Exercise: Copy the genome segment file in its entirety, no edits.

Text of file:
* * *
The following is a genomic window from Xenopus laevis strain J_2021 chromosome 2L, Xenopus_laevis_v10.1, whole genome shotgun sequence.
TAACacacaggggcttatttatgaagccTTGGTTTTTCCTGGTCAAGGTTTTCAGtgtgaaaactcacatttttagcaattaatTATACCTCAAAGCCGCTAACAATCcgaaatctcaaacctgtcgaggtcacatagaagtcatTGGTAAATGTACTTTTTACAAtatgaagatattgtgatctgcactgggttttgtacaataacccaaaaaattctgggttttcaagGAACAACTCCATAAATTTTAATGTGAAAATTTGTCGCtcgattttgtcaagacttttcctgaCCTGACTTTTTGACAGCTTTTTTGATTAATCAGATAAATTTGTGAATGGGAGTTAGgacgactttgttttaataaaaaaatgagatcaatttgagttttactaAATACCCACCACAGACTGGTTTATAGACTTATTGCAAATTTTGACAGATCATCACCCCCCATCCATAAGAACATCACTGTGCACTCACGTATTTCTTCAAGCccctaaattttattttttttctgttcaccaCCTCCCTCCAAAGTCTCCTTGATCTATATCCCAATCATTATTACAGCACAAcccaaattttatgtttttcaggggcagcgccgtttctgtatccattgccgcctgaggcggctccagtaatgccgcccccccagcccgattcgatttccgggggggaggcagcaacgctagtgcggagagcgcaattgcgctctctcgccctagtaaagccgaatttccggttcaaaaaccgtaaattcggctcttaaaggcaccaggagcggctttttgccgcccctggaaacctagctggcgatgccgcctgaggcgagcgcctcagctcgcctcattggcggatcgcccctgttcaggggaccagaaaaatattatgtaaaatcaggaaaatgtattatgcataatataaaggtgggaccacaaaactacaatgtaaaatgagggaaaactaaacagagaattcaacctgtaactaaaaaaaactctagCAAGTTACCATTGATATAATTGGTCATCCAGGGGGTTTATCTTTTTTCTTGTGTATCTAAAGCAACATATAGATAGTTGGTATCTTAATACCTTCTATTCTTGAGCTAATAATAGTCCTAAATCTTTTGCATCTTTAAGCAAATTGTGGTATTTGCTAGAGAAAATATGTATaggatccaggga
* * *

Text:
The following is a genomic window from Xenopus laevis strain J_2021 chromosome 2L, Xenopus_laevis_v10.1, whole genome shotgun sequence.
TAACacacaggggcttatttatgaagccTTGGTTTTTCCTGGTCAAGGTTTTCAGtgtgaaaactcacatttttagcaattaatTATACCTCAAAGCCGCTAACAATCcgaaatctcaaacctgtcgaggtcacatagaagtcatTGGTAAATGTACTTTTTACAAtatgaagatattgtgatctgcactgggttttgtacaataacccaaaaaattctgggttttcaagGAACAACTCCATAAATTTTAATGTGAAAATTTGTCGCtcgattttgtcaagacttttcctgaCCTGACTTTTTGACAGCTTTTTTGATTAATCAGATAAATTTGTGAATGGGAGTTAGgacgactttgttttaataaaaaaatgagatcaatttgagttttactaAATACCCACCACAGACTGGTTTATAGACTTATTGCAAATTTTGACAGATCATCACCCCCCATCCATAAGAACATCACTGTGCACTCACGTATTTCTTCAAGCccctaaattttattttttttctgttcaccaCCTCCCTCCAAAGTCTCCTTGATCTATATCCCAATCATTATTACAGCACAAcccaaattttatgtttttcaggggcagcgccgtttctgtatccattgccgcctgaggcggctccagtaatgccgcccccccagcccgattcgatttccgggggggaggcagcaacgctagtgcggagagcgcaattgcgctctctcgccctagtaaagccgaatttccggttcaaaaaccgtaaattcggctcttaaaggcaccaggagcggctttttgccgcccctggaaacctagctggcgatgccgcctgaggcgagcgcctcagctcgcctcattggcggatcgcccctgttcaggggaccagaaaaatattatgtaaaatcaggaaaatgtattatgcataatataaaggtgggaccacaaaactacaatgtaaaatgagggaaaactaaacagagaattcaacctgtaactaaaaaaaactctagCAAGTTACCATTGATATAATTGGTCATCCAGGGGGTTTATCTTTTTTCTTGTGTATCTAAAGCAACATATAGATAGTTGGTATCTTAATACCTTCTATTCTTGAGCTAATAATAGTCCTAAATCTTTTGCATCTTTAAGCAAATTGTGGTATTTGCTAGAGAAAATATGTATaggatccaggga